Let's say that `0bXXXXXXXY`

means binary where Y is the *less* significant bit.

**Assuming the result is set with bitwise operations:**

Your numbers are made of two bytes. The right (less significant) byte is always 0b00000000, since all numbers end with 00. Lets look at the left (more significant) byte:

When *bCold* and *bHot* are both turned ON = `0x4100`

= `0b01000001`

When *bCold* and *bHot* are both turned OFF = `0x8200`

= `0b10000010`

If *bCold* is ON and *bHOT* is OFF = `0x8100`

= `0b10000001`

If *bCold* is OFF and *bHOT* is ON = `0x4200`

= `0b01000010`

From this you can see that the two left-most bits set the *bHot*, and the two rightmost bits set the *bCold* (right = less significant).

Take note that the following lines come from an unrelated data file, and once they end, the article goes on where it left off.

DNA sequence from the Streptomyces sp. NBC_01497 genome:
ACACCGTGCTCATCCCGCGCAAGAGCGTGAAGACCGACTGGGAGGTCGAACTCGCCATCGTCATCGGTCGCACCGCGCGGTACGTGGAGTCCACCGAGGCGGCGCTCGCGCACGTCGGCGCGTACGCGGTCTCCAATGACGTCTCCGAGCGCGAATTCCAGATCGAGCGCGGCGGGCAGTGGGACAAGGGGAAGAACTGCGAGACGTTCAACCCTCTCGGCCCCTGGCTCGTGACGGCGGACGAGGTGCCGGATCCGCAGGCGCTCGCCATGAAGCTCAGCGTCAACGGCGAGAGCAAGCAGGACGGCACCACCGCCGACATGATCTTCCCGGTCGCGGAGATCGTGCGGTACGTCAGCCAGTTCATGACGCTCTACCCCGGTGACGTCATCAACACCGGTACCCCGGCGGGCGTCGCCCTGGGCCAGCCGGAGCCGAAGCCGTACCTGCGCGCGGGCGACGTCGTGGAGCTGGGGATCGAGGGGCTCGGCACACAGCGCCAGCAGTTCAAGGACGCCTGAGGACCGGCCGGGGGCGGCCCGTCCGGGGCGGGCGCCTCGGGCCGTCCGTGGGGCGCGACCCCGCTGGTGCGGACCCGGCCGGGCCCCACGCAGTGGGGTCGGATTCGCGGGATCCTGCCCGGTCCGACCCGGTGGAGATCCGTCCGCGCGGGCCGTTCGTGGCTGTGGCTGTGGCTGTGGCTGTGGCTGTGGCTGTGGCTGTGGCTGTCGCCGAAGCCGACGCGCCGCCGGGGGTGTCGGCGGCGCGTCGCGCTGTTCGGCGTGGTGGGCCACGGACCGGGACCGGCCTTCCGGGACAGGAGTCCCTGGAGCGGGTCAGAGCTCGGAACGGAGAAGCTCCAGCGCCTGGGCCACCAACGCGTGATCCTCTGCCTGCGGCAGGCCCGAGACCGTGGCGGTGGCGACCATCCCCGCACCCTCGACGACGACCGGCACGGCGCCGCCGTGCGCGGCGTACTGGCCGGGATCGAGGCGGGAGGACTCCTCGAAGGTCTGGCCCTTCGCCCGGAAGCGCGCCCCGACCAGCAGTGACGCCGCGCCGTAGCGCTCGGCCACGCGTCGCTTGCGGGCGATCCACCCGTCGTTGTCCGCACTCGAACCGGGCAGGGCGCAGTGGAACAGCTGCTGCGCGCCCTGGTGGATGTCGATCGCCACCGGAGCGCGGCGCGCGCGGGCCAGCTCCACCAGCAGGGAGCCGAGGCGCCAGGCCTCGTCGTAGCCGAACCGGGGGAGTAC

```
So:
0b01000000 = *bHot* ON -= `0x40`
0b00000001 = *bCold* ON = `0x01`
0b10000000 = *bHot* OFF = `0x80`
0b00000010 = *bCold* OFF = `0x02`
```

Now, add the right byte, which we said is always zero, and you get

```
*bHot* ON = 0x4000, OFF = 0x8000
*bCold* ON = 0x0100, OFF = 0x0200
```

The result is set by bitwise "OR"

**Assuming the result is set by simply adding numbers:**

(which is wrong, because your post name include the bitwise OR mention, but still let's try it just for fun)
A simple equation will show us these figures:

```
*bCold* OFF: 0x0200, ON: 0x0100
*bHot* OFF: 0x8000, ON: 0x4000
```

The result could be set by simply adding the numbers, e.g. `0x0200 + 0x8000 = 0x8200`

for both OFF.

**Conclusion**

As you can see, so the final result is:

```
*bCold* OFF: 0x0200, ON: 0x0100
*bHot* OFF: 0x8000, ON: 0x4000
```